Star Trek Premiere

Ground-zero being Graumann’s Chinese Theater, the corner of Hollywood Boulevard and Orange Drive became a buzzing mélange of fan interplay and barely-controlled event coordination. The lines were long, the spirits high and the show of solidarity for the film, despite the replacement of nearly every original actor of the classic characters, was deeply moving. This was not your father’s STAR TREK, and that was just fine by everyone.

A standing line had been formed for the fans while the last of the preparations for a special treat were made. For this event, Paramount was providing an opportunity for a select number of fans to get a little up close and personal with attending celebrities. A bleacher section had been constructed. With luck, fans would get great photo-shots of arriving actors, directors, writers, et al, have a better chance of celebrities hearing the quirky things they shout out and — holy grail of grails — may actually entice a celebrity to come over so as to trade a few quick words or even snap a One For the Ages photo with them.

Surprisingly, the wait was not a long one. Crossing Hollywood Boulevard, the fans (this chronicler included) were ushered to their open-air bleacher seats, a privileged position off-set only by the slow-cooker heat of the afternoon sun.

Despite the discomfort, the atmosphere was carnival-like, a cotillion of the fantastic in the making.

There was no shortage of distractions for the fans while waiting for the grand attraction to commence. Promoters paced before the bleachers, tossing out Star Trek-oriented goodies: Stacks of foam hands cast in the form of the Vulcan salute as well as various toys and gee-gaws, courtesy of Burger King. The latter hardly required a stretch of Holmesian deduction, due to the presence of – now, get this – the royal Burger King family; king, queen and knave, all dressed to the mascot hilt, sporting not the frozen, oversized faces of commercial aristocracy, but the heads of Klingons! With my faith in all things good and imaginative having just put a gun to its spiritual head, I decided to join it in physical form and was just reaching for my Cyanide capsule when I heard someone in the crowd refer to them as Burger-Klings. I was stayed by the fact that there’s a funny side to be found in even the most nightmarish contrast.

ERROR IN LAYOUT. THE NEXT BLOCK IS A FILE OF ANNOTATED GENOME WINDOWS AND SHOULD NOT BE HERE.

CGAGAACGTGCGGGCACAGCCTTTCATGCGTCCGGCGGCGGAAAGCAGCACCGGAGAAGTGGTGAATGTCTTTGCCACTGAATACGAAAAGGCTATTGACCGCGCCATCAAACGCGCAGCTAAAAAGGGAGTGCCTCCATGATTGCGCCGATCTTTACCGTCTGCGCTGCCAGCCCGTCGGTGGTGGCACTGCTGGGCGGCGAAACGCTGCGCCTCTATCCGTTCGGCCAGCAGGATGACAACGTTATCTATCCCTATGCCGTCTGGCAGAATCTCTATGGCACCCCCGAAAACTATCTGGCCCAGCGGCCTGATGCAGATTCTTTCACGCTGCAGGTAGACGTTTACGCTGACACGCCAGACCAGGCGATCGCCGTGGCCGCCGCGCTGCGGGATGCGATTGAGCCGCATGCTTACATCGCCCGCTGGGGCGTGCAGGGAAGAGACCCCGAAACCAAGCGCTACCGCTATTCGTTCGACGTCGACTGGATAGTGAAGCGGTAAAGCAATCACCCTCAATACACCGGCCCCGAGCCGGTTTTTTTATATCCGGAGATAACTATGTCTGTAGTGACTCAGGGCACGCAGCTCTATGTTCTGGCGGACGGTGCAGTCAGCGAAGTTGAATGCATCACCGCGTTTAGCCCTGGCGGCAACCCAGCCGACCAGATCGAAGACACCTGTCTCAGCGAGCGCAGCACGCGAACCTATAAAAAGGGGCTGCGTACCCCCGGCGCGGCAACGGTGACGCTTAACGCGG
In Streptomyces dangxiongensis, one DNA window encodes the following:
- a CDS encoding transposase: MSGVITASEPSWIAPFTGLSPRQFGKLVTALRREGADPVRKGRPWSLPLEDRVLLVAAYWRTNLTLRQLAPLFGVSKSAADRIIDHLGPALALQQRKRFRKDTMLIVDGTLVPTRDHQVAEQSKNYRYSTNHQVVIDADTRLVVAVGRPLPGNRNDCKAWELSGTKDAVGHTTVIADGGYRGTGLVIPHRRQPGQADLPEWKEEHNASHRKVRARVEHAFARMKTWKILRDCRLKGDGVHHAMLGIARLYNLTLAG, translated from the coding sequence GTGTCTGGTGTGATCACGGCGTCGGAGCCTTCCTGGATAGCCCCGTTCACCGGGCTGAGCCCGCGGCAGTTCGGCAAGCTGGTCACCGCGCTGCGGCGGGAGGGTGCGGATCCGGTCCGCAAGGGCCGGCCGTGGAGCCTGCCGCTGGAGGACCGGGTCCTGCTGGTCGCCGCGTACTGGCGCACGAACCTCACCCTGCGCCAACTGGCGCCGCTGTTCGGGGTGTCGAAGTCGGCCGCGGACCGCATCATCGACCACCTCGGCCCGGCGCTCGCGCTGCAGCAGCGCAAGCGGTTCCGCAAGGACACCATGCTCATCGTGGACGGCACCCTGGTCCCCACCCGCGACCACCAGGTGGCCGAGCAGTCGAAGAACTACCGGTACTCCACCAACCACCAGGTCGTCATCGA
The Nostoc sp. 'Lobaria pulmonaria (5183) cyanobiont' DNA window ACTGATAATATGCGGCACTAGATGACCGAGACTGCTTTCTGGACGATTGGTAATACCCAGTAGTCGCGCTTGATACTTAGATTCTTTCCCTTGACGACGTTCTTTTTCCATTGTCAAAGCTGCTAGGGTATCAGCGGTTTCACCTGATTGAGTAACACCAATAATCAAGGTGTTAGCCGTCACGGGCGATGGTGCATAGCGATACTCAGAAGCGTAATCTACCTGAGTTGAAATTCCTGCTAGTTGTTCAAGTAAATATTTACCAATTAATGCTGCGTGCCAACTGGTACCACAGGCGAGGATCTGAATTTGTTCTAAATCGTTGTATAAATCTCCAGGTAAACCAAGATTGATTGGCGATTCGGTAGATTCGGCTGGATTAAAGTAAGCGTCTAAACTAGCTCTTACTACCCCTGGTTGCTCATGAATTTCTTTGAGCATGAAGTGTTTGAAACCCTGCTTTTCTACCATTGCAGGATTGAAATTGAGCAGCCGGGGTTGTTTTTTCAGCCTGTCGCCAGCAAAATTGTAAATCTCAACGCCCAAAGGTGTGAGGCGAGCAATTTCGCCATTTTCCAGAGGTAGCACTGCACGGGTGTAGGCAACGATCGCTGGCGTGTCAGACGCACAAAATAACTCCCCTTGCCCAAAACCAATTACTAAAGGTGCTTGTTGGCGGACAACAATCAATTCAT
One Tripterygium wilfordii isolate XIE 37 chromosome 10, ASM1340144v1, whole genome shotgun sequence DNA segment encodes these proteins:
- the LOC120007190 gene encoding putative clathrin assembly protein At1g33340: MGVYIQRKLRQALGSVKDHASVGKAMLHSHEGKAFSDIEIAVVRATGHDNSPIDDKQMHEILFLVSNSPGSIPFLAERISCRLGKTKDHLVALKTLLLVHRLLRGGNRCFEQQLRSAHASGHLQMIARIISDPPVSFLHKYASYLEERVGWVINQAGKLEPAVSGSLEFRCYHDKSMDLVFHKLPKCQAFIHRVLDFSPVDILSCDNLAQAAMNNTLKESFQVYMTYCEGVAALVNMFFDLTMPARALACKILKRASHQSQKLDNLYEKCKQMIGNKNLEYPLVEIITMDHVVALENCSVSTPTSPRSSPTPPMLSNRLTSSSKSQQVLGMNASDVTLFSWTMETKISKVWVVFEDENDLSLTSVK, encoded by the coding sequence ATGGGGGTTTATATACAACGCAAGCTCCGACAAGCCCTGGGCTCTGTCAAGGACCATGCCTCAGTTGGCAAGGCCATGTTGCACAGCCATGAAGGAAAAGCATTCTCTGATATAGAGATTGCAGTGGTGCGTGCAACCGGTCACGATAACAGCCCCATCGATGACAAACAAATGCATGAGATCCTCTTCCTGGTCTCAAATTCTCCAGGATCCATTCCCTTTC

Rounding out the entertainment, a scratch DJ was on hand to play throbbing beats surrounding dubs of original-series dialogue. My hand was straying once more to my pillbox when the first of the limos arrived.

The grand parade commenced: Sam Levine, of Freeks And Geeks fame. John Cho (who plays Sulu in the movie). Walter Koenig (the original Chekov). Quickly following Koenig was Neil Patrick Harris. The man certainly has a kind of age-defying quality. For all of time’s lack of outward effect, he might just have stepped off the set of Dr. Horrible minutes earlier. Shortly thereafter, the man, the legend, Leonard Nimoy, made the scene and his arrival seemed to herald a veritable stream of luminaries: Jonathan Frakes alongside Marina Sirtis. George Takei, hand-in-hand with his husband. Director Robert Rodriguez. John Noble. Hank Azaria. Many Heroes stars (with the Zachary Quinto link): Jack Coleman, Masi Oka, Hayden Panettierre. This being a J.J. Abrams film, there were also many LOST stars in attendence: Jorge Garcia, Matthew Fox, Harold Perrineau. Our own Seth Green was there, sporting a new purple mohawk and Jeffrey Dean Morgan (Watchmen, Supernatural) – another Whedon alumnus, having appeared in the third-season episode of Angel, “Provider”. Of course, all the stars of the premiere movie were in attendance: Chris Pine, Zachary Quinto, Karl Urban, Simon Pegg, Zoe Saldana, Anton Yelchin, Eric Bana and the aforementioned John Cho.

The parade of names was long and varied and each one, in its own way, helped stoke the fires already burning high in the hearts of gathered Trekdom. I won’t go into details about the film itself, except for the words of one fan, whom I quote: “I enjoyed it. It made me laugh. It didn’t make me cry. It had enough references and reverences to the old series that an old fan can accept it as something new and move on.”

It made me laugh. It didn’t make me cry. Strong words indeed.

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